The bill is undoubtedly designed to invoke the police power to prohibit a discrimination in prices between different localities in the Commonwealth, or between purchasers in different localities, where prices have been lowered in one locality for the purpose of destroying the business of a competitor in such locality, and in effect to render unlawful competition in a single locality entered into by a person, firm, association or corporation carrying on business in more than one locality. Like discrimination, induced by any other purpose or motive, is not illegal.
The fundamental question presented by the inquiry of the committee is, therefore, whether the definition of unfair discrimination in the section of the bill above quoted is grounded upon a reasonable distinction with reference to other forms of discrimination or competition so as to permit a valid exercise of the police power in the premises.
As above stated, discrimination is "unfair," and therefore prohibited, only when it arises from a lowering of prices in a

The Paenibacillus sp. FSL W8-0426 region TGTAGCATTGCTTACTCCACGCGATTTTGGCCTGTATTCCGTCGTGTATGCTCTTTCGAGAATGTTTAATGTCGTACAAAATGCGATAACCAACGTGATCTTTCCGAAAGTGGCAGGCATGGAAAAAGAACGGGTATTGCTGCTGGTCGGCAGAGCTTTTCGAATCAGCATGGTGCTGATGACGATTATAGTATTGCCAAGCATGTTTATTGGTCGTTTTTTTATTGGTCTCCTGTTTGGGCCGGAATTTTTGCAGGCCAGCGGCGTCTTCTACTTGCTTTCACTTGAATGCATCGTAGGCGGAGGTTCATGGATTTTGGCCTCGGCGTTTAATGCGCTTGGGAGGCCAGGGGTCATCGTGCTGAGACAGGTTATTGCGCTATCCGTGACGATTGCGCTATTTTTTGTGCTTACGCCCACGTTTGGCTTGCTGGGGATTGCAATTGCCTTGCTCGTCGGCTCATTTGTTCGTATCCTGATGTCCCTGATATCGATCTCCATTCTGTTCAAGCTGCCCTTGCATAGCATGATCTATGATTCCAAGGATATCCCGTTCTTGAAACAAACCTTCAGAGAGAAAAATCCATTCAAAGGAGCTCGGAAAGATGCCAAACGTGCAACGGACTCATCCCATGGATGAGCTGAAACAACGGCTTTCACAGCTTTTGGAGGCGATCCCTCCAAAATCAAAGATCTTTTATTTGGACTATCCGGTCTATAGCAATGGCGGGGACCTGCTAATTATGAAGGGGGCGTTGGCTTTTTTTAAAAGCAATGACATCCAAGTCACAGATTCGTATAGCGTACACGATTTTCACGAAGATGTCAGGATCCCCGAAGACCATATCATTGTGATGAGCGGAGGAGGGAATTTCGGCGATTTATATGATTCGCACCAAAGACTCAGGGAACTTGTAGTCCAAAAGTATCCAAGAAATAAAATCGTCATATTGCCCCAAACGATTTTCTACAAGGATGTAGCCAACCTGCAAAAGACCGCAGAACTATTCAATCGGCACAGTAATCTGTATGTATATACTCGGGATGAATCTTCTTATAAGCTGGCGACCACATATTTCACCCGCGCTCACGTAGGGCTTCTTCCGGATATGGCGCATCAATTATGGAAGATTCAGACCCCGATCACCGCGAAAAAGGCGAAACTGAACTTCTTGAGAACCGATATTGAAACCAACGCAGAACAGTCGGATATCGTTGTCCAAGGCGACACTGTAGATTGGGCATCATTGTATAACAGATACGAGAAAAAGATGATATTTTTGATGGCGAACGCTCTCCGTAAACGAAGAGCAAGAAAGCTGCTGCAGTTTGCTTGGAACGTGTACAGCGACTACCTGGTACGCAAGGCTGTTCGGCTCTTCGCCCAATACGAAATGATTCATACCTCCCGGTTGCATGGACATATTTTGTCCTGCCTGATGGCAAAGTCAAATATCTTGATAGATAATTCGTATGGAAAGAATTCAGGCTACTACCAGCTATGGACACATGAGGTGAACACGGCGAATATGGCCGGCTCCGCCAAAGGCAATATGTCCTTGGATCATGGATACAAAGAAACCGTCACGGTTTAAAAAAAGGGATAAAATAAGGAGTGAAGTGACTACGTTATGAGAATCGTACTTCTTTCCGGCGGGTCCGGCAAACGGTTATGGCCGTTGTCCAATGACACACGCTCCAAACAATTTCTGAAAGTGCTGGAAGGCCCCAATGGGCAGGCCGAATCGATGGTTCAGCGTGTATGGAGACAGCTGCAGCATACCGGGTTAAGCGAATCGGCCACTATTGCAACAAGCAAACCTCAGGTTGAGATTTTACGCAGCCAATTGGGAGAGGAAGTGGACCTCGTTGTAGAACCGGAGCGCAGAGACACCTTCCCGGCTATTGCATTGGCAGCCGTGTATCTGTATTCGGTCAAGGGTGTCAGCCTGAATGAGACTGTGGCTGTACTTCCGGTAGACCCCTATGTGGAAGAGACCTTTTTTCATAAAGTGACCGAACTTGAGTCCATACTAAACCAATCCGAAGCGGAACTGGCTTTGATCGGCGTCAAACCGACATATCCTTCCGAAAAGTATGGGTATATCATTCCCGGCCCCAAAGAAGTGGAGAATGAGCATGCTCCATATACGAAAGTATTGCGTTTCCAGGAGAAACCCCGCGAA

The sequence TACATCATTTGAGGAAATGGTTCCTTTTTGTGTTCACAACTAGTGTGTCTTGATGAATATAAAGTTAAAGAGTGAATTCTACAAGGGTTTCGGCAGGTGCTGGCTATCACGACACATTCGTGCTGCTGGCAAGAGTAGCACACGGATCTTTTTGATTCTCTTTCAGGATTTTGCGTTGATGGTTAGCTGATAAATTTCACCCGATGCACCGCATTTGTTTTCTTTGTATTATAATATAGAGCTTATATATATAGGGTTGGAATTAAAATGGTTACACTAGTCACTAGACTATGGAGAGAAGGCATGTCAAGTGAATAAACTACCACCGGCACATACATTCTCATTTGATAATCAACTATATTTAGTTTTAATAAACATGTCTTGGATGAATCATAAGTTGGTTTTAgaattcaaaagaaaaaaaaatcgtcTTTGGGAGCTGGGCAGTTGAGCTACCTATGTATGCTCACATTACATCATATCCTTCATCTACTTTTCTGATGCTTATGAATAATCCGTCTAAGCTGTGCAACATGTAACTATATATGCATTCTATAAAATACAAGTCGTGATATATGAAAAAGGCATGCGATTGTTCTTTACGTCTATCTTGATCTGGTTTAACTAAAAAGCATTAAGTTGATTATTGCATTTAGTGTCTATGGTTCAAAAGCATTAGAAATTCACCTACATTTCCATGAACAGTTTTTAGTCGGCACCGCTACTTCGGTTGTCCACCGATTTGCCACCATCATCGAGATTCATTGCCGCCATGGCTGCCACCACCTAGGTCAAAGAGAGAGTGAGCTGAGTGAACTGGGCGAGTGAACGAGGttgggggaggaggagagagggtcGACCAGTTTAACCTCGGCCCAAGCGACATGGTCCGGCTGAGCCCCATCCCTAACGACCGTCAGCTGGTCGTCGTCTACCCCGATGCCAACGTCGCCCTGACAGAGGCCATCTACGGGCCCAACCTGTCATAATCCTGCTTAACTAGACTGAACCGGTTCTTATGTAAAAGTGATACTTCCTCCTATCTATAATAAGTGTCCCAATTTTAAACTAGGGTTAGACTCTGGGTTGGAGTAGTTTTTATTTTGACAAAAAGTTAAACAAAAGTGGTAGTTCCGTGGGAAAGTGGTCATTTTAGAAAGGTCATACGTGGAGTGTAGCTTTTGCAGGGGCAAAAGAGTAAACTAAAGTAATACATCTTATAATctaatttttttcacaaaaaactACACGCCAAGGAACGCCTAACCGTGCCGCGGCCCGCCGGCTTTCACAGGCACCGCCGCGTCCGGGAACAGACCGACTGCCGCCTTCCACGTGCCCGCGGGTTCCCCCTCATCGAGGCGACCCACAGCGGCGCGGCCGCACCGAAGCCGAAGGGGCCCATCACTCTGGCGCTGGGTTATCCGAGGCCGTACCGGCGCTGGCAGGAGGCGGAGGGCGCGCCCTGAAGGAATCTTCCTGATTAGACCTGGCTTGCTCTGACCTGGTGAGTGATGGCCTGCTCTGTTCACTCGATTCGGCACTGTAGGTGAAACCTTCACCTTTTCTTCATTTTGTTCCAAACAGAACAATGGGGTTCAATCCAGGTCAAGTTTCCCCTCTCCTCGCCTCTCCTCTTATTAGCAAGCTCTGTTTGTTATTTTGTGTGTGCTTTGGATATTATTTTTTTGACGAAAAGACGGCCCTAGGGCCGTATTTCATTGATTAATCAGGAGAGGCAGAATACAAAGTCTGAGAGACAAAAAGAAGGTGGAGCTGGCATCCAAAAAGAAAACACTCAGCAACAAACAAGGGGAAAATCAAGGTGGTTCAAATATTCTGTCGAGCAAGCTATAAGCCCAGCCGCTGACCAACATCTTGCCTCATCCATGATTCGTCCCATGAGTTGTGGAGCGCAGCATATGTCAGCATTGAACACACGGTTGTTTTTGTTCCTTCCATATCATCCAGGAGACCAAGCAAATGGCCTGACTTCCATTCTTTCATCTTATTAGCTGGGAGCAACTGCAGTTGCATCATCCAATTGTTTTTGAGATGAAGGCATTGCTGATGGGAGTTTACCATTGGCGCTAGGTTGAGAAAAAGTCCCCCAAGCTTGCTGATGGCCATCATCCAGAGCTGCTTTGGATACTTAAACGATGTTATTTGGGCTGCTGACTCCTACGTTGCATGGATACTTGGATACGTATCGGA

given locality "intentionally, for the purpose of destroying the business of a competitor;" but since in the conduct of business competition, which gives to one what it takes from another, must inevitably result in the destruction in whole or in part of the business of a rival, the specified purpose, to a greater or less extent, is inseparable from all competition. In itself, moreover, the purpose to injure the business of a rival by competition is not illegal. Martell v. White, 185 Mass. 255, 260; Plant v. Woods, 176 Mass. 492, 501; Bowen v. Matheson, 14 Allen, 499. And see Commonwealth v. Hunt, 4 Met. 111, 134. And this is true even where the injury sought to be accomplished is the destruction of the business and the consequent ruin of a competitor. Martell v. White, supra, p. 261. It follows, therefore, that neither the act of discriminating nor the purpose which brings the act within the prohibition of the bill, if separately considered, is illegal. On the contrary, the public policy of the Commonwealth has recognized and justified competition in business and has expressly declared that every contract, agreement or combination which restrains or prevents competition in the supply or price of any article or commodity is against public policy and is illegal and void. St. 1908, c. 454. See Vegelahn v. Guntner, 167 Mass. 92; Commonwealth v. Hunt, 4 Met. 111, 134.